The First World War that began 100 years ago touched most families in this country whose young men answered the call to arms to defend liberty and join the fight for freedom.
Reality was to be a life of unimaginable horror in the trenches of Flanders and France and the beaches of Gallipoli yet they managed to remain optimistic and even cheerful in the letters they sent home to their loved ones.
Their often heart rending correspondence also contains evidence of a deep loyalty to family and friends and the town where they lived which stirred their patriotism and allegiance to a cause that was often questioned yet they never wavered.
Many of the soldiers from Bourne who were sent to the front had been pupils at the Council or Board School in Star Lane [now the Bourne Abbey Primary Academy in Abbey Road] and before leaving for overseas they had been persuaded by their old headmaster, Joseph Davies, to keep in touch by letter and he replied to every one. In addition, he kept up a regular correspondence with his own two sons, Oliver in France and Victor serving in Gallipoli.
Thoughts of home have long produced a fruitful bounty for writers and the letters from Oliver Davies are particularly poignant. He was master at Edenham village school but volunteered for the army after his mother, Mrs Elizabeth Davies, offered to take over his teaching duties in order to free him for military service. By the late autumn of 1915, he had been promoted to lance corporal and was serving as a signaller with the 2nd Battalion, the Lincolnshire Regiment, at the headquarters of the British Expeditionary Force somewhere in France.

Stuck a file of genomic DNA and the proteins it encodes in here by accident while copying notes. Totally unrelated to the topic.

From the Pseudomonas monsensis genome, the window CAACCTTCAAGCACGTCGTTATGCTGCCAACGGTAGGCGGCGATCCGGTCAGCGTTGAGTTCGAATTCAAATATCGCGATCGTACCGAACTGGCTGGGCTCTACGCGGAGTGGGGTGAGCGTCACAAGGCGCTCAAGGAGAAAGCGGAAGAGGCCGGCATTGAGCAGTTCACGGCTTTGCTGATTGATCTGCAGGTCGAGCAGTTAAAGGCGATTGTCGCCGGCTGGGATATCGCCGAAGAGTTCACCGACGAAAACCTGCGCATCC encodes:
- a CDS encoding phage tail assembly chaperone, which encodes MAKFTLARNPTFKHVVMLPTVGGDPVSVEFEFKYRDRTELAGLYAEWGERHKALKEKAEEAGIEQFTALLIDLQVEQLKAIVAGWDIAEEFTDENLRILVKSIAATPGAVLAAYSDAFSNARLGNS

He wrote home frequently and always poetically, and one particular letter sent on Friday 5th November compared his present surroundings with those of his home town: “If you want to imagine the kind of country we are in, take a walk down Bourne Fen as far as Twenty. Put heaps more poplar trees there, blow down nearly all the houses, grow crops of barbed wire instead of corn and, above all, don’t forget the mud, mud and more mud! There you have a fairly good idea of what the country is like. Many of the French people seem loath to leave their homes which are within shell range. If this were only a holiday, one could enjoy the country and the conversation of the people immensely. In some parts we saw truly magnificent scenery, the railways and villages while the guns are at it pretty frequently. Some fairly rattle, like gigantic carpet beaters.”
On Thursday 11th November, he was again making comparisons with home when describing a countryside in the grip of war: “The villages look like ghosts of a bygone age. Houses are without roofs, some have the rafters standing, making them appear as gaunt skeletons. Of course, the big houses and the churches suffer most from shell fire. Just picture Abbey Road and the church in that plight. Not a house with a wall or roof standing intact, a church without a roof or spire, just traces of walls showing where it once was. Some of the villages round here must have been very pretty in peace time, all studded with trees. But now there is nothing but rain and mud. The untilled fields, some of them with unreaped standing crops in them, form another very melancholy setting in the countryside.”